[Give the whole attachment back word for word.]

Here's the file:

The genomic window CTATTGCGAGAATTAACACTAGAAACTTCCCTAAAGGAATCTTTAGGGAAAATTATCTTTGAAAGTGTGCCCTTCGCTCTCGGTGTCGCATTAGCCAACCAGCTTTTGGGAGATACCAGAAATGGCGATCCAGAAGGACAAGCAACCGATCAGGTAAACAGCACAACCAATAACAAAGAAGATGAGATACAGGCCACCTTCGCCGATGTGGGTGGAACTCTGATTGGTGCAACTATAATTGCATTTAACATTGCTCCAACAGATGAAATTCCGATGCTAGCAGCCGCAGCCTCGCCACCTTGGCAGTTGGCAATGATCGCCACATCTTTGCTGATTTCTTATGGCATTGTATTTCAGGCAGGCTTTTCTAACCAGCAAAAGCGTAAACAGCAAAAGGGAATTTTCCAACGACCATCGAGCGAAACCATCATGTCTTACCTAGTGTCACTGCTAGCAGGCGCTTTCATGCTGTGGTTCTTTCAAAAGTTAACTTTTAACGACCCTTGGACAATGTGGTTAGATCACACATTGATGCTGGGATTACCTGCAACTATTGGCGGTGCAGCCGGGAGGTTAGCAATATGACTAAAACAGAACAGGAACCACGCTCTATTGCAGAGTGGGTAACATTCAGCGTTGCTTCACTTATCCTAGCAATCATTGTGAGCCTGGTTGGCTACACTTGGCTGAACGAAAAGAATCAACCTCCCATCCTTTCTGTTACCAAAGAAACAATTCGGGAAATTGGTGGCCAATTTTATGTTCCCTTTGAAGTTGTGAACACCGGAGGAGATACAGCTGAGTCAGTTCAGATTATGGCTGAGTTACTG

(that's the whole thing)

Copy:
The genomic window CTATTGCGAGAATTAACACTAGAAACTTCCCTAAAGGAATCTTTAGGGAAAATTATCTTTGAAAGTGTGCCCTTCGCTCTCGGTGTCGCATTAGCCAACCAGCTTTTGGGAGATACCAGAAATGGCGATCCAGAAGGACAAGCAACCGATCAGGTAAACAGCACAACCAATAACAAAGAAGATGAGATACAGGCCACCTTCGCCGATGTGGGTGGAACTCTGATTGGTGCAACTATAATTGCATTTAACATTGCTCCAACAGATGAAATTCCGATGCTAGCAGCCGCAGCCTCGCCACCTTGGCAGTTGGCAATGATCGCCACATCTTTGCTGATTTCTTATGGCATTGTATTTCAGGCAGGCTTTTCTAACCAGCAAAAGCGTAAACAGCAAAAGGGAATTTTCCAACGACCATCGAGCGAAACCATCATGTCTTACCTAGTGTCACTGCTAGCAGGCGCTTTCATGCTGTGGTTCTTTCAAAAGTTAACTTTTAACGACCCTTGGACAATGTGGTTAGATCACACATTGATGCTGGGATTACCTGCAACTATTGGCGGTGCAGCCGGGAGGTTAGCAATATGACTAAAACAGAACAGGAACCACGCTCTATTGCAGAGTGGGTAACATTCAGCGTTGCTTCACTTATCCTAGCAATCATTGTGAGCCTGGTTGGCTACACTTGGCTGAACGAAAAGAATCAACCTCCCATCCTTTCTGTTACCAAAGAAACAATTCGGGAAATTGGTGGCCAATTTTATGTTCCCTTTGAAGTTGTGAACACCGGAGGAGATACAGCTGAGTCAGTTCAGATTATGGCTGAGTTACTG